For each vertex the corresponding row in the adjacency matrix is saved as a bitset for efficiency. It could have been saved as an int array too but that would give TLE. Now for a pair of vertices i and j, the AND of their two bitsets will give a bitset that represents the vertices connected to both i and j. Let this bitset contain n such vertices. If we consider i and j the opposite vertices of the garden of 4 vertices, then we can pick any 2 vertices out of these n vertices to complete a loop of length 4. The number of ways to pick 2 elements out of n is nC2, which is (n*(n-1))/2. Summing up for all i,j pairs will give us twice the total, because each loop will be counted twice, once by each pair of opposite vertices. Hence the ans/2 at the end.
Hi, I do not have enough karma points to ask a separate question(sorry for posting the question here. But I badly want to solve this problem). Can someone please help me to decipher this question. I do not understand the sample output given.
Micro’s math teacher just taught him about Modular Arithmetic, and gave him an assignment to solve. Assignment is really large and will take a lot of his time. Micro wants to go out and play as soon as possible. The assignment consists of some decimal numbers and Micro has to find out the value of their modulo 10^9+7.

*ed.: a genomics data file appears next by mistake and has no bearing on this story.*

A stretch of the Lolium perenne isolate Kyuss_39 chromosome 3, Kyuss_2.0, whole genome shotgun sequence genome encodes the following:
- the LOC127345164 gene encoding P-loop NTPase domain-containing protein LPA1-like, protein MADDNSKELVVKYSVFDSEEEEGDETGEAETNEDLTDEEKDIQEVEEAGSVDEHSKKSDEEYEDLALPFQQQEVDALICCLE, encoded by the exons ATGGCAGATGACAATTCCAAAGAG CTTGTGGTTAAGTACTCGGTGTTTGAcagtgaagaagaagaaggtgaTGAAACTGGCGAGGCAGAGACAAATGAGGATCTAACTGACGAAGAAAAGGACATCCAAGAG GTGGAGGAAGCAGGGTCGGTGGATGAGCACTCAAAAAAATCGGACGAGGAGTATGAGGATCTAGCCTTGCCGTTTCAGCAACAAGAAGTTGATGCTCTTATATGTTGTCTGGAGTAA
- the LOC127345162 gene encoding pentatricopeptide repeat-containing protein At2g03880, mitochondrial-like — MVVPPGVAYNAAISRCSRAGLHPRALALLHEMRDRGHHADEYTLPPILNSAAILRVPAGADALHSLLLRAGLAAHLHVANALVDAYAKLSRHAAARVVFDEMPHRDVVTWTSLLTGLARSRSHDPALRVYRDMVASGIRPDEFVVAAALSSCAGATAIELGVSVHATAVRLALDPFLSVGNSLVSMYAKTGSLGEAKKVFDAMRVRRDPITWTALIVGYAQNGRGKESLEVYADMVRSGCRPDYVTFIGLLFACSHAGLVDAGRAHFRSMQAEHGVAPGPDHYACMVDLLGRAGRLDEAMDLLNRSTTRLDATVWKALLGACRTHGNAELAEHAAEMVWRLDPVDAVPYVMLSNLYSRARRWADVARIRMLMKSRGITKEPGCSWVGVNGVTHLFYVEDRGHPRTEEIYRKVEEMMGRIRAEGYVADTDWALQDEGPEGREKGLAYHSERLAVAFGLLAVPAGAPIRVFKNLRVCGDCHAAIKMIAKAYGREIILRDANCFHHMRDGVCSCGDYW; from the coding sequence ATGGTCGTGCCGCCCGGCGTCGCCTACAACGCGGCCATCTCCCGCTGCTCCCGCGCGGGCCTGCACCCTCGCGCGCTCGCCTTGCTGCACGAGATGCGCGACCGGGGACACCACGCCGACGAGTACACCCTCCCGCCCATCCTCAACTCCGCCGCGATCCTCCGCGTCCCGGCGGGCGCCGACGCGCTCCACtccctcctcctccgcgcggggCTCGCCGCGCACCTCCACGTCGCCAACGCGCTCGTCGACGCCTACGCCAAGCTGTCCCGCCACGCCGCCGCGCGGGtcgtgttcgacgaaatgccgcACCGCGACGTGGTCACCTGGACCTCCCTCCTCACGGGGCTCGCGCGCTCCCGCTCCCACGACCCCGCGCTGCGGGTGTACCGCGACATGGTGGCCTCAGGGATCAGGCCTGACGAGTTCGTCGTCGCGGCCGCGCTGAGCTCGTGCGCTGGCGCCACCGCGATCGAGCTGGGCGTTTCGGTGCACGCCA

First line consists of T denoting the number of test cases. Each of the following T lines consists of a decimal number.
For each test case print the value of decimal number modulo 10^9, and if modulo does not exists print -1. Print a new line after each test case.
1≤Total number of digits in the number≤18
1≤Number of digits after decimal point≤9
If you consider a bitset as an array of bits that will make it easier to understand. So c is an array of bitsets, or a 2D array of bits. c[i] is a single bitset, or a 1D array of bits. And c[i][j] is the jth bit in the bitset c[i].
While taking input each bit needs to be set according to the input, so each bit is accessed as c[i][j]. And while calculation we just need to AND 2 bitsets, which are c[i] and c[j].
For more about bitsets see [here].
: C++ bitset and its application - GeeksforGeeks